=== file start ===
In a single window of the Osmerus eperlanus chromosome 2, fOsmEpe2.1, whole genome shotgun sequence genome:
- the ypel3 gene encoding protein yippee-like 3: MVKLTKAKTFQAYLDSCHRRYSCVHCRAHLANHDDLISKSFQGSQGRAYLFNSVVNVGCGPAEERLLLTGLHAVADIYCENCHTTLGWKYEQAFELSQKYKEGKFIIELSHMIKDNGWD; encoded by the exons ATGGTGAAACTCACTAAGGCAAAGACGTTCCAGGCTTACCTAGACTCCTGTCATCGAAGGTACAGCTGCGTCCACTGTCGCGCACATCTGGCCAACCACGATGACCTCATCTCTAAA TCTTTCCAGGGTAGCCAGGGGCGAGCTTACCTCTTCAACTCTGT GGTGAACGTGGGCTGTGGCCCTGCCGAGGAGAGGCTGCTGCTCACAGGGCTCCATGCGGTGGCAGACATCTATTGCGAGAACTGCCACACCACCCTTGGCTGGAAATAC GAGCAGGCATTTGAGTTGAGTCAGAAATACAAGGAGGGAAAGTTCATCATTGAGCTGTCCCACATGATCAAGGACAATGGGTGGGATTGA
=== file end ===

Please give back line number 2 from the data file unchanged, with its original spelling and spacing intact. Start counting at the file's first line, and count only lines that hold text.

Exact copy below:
- the ypel3 gene encoding protein yippee-like 3: MVKLTKAKTFQAYLDSCHRRYSCVHCRAHLANHDDLISKSFQGSQGRAYLFNSVVNVGCGPAEERLLLTGLHAVADIYCENCHTTLGWKYEQAFELSQKYKEGKFIIELSHMIKDNGWD; encoded by the exons ATGGTGAAACTCACTAAGGCAAAGACGTTCCAGGCTTACCTAGACTCCTGTCATCGAAGGTACAGCTGCGTCCACTGTCGCGCACATCTGGCCAACCACGATGACCTCATCTCTAAA TCTTTCCAGGGTAGCCAGGGGCGAGCTTACCTCTTCAACTCTGT GGTGAACGTGGGCTGTGGCCCTGCCGAGGAGAGGCTGCTGCTCACAGGGCTCCATGCGGTGGCAGACATCTATTGCGAGAACTGCCACACCACCCTTGGCTGGAAATAC GAGCAGGCATTTGAGTTGAGTCAGAAATACAAGGAGGGAAAGTTCATCATTGAGCTGTCCCACATGATCAAGGACAATGGGTGGGATTGA